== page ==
Damned: Their markers are holy symbols and spiritualism, their emphasis is seduction. These ghosts are the bargainers, the promise-makers, the succubi and incubi. They are likely to be demons in their own right, capable of possession. They have a great deal of power when they're linked with a mortal soul, much less so without a suitable host. The Exorcist is the best example. Hungry Ghosts work well in this paradigm too. Of course, exorcists come with their own baggage, and rising demand for their services probably indicates widespread despair; the world is burning, and it must be the Devil's fault. Dealt with through spiritual intervention.

Alien: Their markers are various uncanny effects; their emphasis is invasion. In this version ghosts might be the aftereffect of alien tech, or just the presence of aliens. Quatermass and the Pit is the best example. Deep beneath the earth the last Martians lie entombed, and wait for the day when they can take over, piggybacking on our minds to recreate Mars. Until their rocket is uncovered, they can only throw out psychic shocks and disturbances - which is why Hobbs Lane, the London street that is being dug up, has such a shocking reputation. The Devil lives there, they say. Sure enough, there have been strange sightings, eyewitness reports, and horrible scenes there since the beginning of recorded history. In this instance ghosts are almost a warning, the canary in the coal mine - for if you see them, you know this is a tainted place. Dealt with through avoidance, or some kind of prophylactic treatment. Tin foil hat, anyone? 

The big takeaway, and the difference between these and the Bookhounds ghosts, is that they can be understood, challenged and defeated. It may require magic, or some kind of chemical cleansing, rather than a Glock, but the end result is the same. 

Ghosts of this type should generally not be very powerful; that spot is reserved for the vampires. Their main function is to squick or mislead, not defeat or kill. Aberrance rating, except for particularly powerful entities like the Great God Pan, ought to be low; somewhere around 5. No Free powers, and some will be more common than others. Possession seems one of the most likely for Damned ghosts, for example. 

The other thing to remember is, these ghosts can't be killed easily, but they can be diverted, imprisoned. Which means the agents can also weaponize them, if they can work out how to do that without getting caught in the blast radius. That's a story in and of itself. Figuring out how to do it is one thing; pulling it off in the heat of the moment, quite another.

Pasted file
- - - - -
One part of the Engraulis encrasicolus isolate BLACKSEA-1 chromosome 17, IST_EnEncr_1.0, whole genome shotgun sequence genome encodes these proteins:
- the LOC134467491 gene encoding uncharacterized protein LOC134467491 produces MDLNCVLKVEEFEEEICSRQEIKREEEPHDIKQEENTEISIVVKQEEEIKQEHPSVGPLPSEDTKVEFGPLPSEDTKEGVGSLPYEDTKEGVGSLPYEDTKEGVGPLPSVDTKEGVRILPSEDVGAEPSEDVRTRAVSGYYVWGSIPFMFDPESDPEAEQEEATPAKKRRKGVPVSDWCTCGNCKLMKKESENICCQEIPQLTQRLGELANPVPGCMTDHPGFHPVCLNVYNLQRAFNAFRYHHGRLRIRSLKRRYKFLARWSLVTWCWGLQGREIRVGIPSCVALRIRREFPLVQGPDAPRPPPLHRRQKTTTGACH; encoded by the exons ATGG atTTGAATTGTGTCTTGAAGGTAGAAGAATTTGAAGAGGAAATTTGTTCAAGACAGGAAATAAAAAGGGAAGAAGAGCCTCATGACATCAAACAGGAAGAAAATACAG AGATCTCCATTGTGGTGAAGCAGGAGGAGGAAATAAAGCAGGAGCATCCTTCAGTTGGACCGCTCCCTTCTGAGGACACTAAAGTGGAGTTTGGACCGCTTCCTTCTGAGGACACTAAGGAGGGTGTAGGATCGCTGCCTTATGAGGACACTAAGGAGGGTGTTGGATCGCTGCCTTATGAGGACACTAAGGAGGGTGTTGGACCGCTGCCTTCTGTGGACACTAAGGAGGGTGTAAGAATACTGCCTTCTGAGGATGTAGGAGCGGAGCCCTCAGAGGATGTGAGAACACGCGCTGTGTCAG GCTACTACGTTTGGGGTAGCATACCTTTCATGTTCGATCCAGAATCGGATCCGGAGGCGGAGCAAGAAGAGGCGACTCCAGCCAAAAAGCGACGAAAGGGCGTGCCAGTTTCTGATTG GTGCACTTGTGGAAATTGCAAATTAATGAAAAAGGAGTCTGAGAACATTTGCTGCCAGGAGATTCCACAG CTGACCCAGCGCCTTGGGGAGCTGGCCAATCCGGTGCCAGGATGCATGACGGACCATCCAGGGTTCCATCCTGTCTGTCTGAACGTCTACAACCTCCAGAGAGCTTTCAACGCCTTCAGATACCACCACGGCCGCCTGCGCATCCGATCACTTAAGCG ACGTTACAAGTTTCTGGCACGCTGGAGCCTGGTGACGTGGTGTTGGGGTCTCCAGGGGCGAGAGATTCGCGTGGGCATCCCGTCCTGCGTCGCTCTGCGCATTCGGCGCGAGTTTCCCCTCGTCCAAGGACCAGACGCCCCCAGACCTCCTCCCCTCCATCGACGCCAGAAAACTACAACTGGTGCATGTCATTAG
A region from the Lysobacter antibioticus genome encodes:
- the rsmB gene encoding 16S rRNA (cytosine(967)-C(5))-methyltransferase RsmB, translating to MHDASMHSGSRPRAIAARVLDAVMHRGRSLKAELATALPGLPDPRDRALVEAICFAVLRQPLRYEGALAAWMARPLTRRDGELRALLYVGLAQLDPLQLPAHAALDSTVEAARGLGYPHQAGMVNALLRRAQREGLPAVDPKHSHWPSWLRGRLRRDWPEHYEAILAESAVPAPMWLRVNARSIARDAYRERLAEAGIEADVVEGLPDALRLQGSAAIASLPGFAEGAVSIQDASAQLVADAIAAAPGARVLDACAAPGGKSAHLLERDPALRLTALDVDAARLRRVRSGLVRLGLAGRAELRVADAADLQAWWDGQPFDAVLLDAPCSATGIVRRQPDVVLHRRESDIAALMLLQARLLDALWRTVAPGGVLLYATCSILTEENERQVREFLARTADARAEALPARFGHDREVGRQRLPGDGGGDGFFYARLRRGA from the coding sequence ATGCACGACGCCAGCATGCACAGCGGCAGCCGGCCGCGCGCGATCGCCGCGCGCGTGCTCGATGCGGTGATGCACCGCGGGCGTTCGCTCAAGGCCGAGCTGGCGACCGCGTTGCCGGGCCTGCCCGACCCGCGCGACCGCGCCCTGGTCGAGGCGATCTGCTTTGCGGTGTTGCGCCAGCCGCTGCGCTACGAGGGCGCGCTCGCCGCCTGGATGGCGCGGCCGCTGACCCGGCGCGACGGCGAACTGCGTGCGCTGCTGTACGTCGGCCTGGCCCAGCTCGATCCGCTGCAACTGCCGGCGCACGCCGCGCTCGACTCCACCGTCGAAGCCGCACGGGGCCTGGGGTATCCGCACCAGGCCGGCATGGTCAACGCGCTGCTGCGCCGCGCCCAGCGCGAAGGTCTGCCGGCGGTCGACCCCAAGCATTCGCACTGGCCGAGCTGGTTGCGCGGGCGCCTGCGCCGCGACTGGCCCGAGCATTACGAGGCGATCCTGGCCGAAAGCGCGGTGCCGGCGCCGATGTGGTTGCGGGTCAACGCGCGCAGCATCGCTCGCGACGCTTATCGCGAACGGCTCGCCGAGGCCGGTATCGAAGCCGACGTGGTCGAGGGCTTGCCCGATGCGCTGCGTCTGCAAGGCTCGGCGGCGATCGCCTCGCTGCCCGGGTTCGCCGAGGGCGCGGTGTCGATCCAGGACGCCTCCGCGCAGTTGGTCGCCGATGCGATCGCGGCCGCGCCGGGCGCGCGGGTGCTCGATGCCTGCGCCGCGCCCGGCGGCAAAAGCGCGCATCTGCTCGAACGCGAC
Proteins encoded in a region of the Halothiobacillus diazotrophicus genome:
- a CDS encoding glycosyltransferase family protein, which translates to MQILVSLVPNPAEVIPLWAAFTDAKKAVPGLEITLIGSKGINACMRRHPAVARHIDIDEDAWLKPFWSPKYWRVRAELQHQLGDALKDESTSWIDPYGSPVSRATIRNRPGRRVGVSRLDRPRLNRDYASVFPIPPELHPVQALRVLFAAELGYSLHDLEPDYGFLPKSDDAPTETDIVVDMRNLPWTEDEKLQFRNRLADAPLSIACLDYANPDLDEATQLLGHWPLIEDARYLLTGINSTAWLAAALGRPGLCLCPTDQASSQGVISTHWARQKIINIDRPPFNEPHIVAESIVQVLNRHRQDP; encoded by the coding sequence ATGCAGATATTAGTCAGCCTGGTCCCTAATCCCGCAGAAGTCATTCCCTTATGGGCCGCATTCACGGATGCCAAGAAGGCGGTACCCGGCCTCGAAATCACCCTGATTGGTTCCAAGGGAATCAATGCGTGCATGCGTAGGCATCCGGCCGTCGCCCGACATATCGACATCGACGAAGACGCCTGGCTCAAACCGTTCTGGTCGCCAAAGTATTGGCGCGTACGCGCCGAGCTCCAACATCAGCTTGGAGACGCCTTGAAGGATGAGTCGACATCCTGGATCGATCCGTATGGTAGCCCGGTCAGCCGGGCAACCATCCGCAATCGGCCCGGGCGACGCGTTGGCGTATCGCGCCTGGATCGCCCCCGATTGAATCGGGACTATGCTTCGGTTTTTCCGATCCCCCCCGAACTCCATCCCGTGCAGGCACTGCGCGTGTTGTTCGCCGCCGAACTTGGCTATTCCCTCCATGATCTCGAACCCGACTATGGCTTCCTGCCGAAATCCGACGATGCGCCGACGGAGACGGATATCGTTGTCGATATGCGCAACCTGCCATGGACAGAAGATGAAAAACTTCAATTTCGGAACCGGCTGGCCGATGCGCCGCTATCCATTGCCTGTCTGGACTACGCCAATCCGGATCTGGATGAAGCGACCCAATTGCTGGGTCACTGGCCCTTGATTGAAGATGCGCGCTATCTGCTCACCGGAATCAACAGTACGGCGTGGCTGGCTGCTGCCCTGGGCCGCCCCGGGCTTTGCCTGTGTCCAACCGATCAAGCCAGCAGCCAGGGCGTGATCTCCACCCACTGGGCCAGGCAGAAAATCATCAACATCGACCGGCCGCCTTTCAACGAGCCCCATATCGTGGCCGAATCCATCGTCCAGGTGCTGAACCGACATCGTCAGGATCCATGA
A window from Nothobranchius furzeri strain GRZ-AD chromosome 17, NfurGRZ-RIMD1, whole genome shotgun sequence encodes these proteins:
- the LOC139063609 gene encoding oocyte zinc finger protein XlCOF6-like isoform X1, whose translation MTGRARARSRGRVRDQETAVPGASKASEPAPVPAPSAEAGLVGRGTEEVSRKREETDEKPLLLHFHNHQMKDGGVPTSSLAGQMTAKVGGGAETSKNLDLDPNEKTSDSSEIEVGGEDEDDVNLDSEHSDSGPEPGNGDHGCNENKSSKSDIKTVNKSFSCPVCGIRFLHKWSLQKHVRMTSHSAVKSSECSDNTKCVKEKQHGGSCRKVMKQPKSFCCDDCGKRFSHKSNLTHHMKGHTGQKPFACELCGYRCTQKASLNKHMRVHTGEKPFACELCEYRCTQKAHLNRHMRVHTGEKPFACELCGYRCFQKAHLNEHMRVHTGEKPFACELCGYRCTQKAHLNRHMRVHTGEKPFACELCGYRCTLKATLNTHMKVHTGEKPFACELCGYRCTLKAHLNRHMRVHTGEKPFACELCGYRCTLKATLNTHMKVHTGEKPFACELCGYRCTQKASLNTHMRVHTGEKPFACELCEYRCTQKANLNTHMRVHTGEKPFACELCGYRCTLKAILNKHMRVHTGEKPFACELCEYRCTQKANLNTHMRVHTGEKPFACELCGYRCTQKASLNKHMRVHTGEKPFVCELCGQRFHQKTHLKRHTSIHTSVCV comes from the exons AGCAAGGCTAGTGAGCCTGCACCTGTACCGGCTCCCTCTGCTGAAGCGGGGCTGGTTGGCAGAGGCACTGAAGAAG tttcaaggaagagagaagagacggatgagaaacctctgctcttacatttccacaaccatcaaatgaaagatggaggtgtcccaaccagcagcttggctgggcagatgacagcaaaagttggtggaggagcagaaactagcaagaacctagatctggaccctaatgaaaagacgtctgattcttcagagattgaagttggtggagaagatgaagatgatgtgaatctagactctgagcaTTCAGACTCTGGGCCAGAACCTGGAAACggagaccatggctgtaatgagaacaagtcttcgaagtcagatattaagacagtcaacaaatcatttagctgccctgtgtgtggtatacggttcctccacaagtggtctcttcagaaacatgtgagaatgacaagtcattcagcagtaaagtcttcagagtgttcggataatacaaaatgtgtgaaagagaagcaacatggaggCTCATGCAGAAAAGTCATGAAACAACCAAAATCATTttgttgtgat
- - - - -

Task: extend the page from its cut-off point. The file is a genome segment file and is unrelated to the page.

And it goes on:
Sunday, 21 July 2019

Car Hacking (Night's Black Agents, Dracula Dossier, Esoterrorists)

"By definition, a connected car has more control units, computing power, lines of code and wireless connections than a “non-connected” car – all of which make it more susceptible to attacks. By exploiting a weakness, a hacker could take control of the brake or steering systems, show incorrect information on the dashboard dials, or grab driver data."

From IIoT World, author Simon Hartley, The State of Auto Cybersecurity: Current Vulnerabilities of Connected Vehicles.

In 2015, Chris Valasek and Charlie Miller grabbed the world's attention by hacking, and gaining control over, a Jeep's dashboard functions from ten miles away. In 2018, the situation hasn't gotten any better. If a vehicle's autonomous or semi-autonomous, it's a cinch it can be controlled remotely. If it can be unlocked and operated via a smartphone app, it's a cinch someone's devised a way to spoof the app and steal the car.

Again, from the article, we're talking about devices that will require code somewhere in the 200 to 300 million line range - basically, a long, long, *long*, technical document. Or, if you like comparing it to literary works, Hamlet to the power of 837,988. That's a lot of stabbings and poison.

Code without mistakes or bugs, of course. Each bug introduces vulnerability. Vulnerabilities can and will be exploited.

That's before you consider that allowing third party software - apps - to have any degree of control over the vehicle means that the app, with all its vulnerabilities, is also a risk factor.

So, for example:

  • I need to know where that vampire's been. She always drives that sporty Tesla. OK, spending a point of Digital Intrusion or Electronic Surveillance, whichever the Director thinks suits the task. I'm going to crack the car's GPS with this smartphone app, and see where the Tesla's been for, say, the past week.
  • An infotainment system, you say? With a huge touchscreen right in the dash that controls every non-driving function? Well color me impressed. Let's just play with that satellite mapping software … oh, gee, looks like the route you wanted to take is blocked by a car wreck. Best take that recommended detour. No, we haven't set up an ambush there, honest, Hey! I can play videos! Has he got passengers? Cue up that blackmail material, and let's hope his wife is watching.